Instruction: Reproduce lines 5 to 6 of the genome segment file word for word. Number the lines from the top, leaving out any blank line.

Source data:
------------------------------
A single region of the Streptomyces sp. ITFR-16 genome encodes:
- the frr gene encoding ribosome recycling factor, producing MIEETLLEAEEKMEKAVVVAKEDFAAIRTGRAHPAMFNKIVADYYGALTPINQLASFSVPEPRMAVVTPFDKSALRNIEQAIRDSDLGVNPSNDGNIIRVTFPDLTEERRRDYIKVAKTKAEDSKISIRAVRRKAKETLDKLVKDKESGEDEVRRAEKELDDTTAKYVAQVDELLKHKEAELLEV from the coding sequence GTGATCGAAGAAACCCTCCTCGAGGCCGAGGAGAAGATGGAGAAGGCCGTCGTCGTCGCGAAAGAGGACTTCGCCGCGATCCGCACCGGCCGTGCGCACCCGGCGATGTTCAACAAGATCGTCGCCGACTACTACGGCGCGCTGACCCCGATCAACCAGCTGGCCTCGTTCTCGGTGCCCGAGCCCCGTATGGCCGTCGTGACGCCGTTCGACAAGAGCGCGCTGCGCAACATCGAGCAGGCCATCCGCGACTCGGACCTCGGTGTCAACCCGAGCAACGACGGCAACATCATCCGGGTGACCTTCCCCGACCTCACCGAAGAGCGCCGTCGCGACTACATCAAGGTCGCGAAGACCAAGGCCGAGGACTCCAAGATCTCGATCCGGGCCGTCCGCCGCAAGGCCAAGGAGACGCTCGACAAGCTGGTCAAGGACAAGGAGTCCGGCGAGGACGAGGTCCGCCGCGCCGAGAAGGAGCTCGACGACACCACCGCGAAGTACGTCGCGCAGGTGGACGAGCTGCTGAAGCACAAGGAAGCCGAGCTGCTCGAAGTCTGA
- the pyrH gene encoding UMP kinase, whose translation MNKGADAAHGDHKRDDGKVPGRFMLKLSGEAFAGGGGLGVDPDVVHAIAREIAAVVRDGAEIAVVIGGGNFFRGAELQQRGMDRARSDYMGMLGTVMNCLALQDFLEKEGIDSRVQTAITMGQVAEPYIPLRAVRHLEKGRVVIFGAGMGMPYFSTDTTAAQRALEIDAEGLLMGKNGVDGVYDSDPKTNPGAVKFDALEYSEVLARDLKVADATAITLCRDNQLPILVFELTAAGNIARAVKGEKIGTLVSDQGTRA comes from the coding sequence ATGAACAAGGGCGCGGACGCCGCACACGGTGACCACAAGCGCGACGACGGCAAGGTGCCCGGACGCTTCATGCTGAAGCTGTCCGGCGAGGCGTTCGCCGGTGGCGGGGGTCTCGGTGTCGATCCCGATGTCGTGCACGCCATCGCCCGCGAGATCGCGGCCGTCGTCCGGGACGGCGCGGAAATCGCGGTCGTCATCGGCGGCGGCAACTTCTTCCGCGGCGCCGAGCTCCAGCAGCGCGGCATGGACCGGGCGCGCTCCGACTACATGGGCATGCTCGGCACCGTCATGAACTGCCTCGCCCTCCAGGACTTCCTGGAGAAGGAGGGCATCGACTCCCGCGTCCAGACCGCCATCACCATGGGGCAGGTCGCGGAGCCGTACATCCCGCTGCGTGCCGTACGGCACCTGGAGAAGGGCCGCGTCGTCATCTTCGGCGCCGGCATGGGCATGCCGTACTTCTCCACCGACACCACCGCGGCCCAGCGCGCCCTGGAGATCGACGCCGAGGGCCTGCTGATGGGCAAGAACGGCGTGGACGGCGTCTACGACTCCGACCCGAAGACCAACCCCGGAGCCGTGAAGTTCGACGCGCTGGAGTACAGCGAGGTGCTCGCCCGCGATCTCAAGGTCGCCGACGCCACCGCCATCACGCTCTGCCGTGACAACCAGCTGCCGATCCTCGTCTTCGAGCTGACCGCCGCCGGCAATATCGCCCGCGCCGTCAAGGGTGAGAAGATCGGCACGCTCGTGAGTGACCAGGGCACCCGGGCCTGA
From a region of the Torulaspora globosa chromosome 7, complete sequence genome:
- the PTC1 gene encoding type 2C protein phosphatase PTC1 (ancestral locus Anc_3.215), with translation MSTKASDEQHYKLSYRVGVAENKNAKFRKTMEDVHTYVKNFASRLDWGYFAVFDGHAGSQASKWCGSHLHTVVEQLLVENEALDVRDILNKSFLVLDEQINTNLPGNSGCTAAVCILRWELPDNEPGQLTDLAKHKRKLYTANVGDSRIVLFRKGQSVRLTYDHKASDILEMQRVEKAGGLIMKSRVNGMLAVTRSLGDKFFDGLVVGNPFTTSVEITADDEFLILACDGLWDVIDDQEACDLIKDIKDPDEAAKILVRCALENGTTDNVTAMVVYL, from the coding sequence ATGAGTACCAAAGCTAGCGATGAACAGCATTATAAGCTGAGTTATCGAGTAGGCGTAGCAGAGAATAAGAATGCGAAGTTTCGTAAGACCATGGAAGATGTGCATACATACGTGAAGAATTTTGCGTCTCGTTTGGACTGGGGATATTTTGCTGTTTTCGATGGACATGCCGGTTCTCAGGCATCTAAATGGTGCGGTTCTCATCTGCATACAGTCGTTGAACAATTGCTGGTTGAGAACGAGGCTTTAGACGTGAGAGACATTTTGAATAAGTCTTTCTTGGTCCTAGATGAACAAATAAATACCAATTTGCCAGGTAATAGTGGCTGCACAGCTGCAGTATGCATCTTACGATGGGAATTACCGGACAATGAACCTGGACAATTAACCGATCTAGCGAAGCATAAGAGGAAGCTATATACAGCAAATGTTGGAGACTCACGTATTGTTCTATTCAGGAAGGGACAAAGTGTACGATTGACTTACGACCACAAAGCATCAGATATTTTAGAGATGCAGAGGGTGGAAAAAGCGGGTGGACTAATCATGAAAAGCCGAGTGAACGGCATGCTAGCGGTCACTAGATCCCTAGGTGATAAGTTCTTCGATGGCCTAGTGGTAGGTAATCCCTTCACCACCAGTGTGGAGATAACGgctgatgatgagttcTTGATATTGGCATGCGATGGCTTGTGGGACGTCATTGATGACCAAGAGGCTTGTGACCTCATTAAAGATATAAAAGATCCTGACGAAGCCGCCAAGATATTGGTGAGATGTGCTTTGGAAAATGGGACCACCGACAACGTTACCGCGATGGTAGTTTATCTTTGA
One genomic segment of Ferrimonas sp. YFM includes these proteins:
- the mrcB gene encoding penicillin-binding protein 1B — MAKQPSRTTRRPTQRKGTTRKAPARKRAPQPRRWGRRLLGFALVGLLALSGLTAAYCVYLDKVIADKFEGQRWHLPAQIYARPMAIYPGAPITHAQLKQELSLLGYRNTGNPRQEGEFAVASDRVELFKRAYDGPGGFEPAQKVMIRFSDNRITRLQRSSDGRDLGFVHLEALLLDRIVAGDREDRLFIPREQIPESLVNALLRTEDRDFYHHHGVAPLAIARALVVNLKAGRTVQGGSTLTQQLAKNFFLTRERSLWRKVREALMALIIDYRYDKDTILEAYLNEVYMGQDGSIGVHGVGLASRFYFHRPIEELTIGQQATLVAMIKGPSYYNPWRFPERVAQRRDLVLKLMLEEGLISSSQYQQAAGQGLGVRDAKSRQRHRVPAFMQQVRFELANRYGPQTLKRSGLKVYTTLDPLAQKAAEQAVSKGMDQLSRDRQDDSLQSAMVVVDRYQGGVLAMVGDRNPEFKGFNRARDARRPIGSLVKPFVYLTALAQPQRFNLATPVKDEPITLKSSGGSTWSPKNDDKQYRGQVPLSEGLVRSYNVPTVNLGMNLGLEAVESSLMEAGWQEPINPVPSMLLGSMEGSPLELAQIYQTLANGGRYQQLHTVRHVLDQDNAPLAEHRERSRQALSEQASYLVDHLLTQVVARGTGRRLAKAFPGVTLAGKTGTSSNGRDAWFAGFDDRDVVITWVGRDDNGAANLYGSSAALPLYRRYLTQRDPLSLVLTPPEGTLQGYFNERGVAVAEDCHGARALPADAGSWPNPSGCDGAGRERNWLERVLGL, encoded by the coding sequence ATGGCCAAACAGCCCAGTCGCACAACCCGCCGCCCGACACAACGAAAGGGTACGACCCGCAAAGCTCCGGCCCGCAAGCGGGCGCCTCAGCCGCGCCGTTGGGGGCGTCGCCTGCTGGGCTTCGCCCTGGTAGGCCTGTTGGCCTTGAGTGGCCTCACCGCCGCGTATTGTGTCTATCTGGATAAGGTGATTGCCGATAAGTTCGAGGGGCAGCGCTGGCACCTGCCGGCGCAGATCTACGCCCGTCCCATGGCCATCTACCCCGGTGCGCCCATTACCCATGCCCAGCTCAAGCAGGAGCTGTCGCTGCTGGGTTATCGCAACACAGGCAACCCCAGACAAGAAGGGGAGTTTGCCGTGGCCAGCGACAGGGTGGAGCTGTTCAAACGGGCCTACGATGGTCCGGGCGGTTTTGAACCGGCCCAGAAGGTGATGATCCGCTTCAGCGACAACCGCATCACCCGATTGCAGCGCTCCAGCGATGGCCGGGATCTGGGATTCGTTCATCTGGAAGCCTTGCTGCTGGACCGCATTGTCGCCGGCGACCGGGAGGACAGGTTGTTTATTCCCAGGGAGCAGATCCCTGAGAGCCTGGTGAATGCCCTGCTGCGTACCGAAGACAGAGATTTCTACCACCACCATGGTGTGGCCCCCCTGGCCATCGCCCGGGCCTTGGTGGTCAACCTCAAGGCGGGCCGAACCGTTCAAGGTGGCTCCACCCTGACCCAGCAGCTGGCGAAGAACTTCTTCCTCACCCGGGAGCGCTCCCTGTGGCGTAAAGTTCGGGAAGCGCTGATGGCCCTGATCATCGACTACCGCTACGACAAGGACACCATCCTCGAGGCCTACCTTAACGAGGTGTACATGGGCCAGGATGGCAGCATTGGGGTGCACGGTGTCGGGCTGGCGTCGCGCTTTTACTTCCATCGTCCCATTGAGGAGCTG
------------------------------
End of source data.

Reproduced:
- the PTC1 gene encoding type 2C protein phosphatase PTC1 (ancestral locus Anc_3.215), with translation MSTKASDEQHYKLSYRVGVAENKNAKFRKTMEDVHTYVKNFASRLDWGYFAVFDGHAGSQASKWCGSHLHTVVEQLLVENEALDVRDILNKSFLVLDEQINTNLPGNSGCTAAVCILRWELPDNEPGQLTDLAKHKRKLYTANVGDSRIVLFRKGQSVRLTYDHKASDILEMQRVEKAGGLIMKSRVNGMLAVTRSLGDKFFDGLVVGNPFTTSVEITADDEFLILACDGLWDVIDDQEACDLIKDIKDPDEAAKILVRCALENGTTDNVTAMVVYL, from the coding sequence ATGAGTACCAAAGCTAGCGATGAACAGCATTATAAGCTGAGTTATCGAGTAGGCGTAGCAGAGAATAAGAATGCGAAGTTTCGTAAGACCATGGAAGATGTGCATACATACGTGAAGAATTTTGCGTCTCGTTTGGACTGGGGATATTTTGCTGTTTTCGATGGACATGCCGGTTCTCAGGCATCTAAATGGTGCGGTTCTCATCTGCATACAGTCGTTGAACAATTGCTGGTTGAGAACGAGGCTTTAGACGTGAGAGACATTTTGAATAAGTCTTTCTTGGTCCTAGATGAACAAATAAATACCAATTTGCCAGGTAATAGTGGCTGCACAGCTGCAGTATGCATCTTACGATGGGAATTACCGGACAATGAACCTGGACAATTAACCGATCTAGCGAAGCATAAGAGGAAGCTATATACAGCAAATGTTGGAGACTCACGTATTGTTCTATTCAGGAAGGGACAAAGTGTACGATTGACTTACGACCACAAAGCATCAGATATTTTAGAGATGCAGAGGGTGGAAAAAGCGGGTGGACTAATCATGAAAAGCCGAGTGAACGGCATGCTAGCGGTCACTAGATCCCTAGGTGATAAGTTCTTCGATGGCCTAGTGGTAGGTAATCCCTTCACCACCAGTGTGGAGATAACGgctgatgatgagttcTTGATATTGGCATGCGATGGCTTGTGGGACGTCATTGATGACCAAGAGGCTTGTGACCTCATTAAAGATATAAAAGATCCTGACGAAGCCGCCAAGATATTGGTGAGATGTGCTTTGGAAAATGGGACCACCGACAACGTTACCGCGATGGTAGTTTATCTTTGA
One genomic segment of Ferrimonas sp. YFM includes these proteins: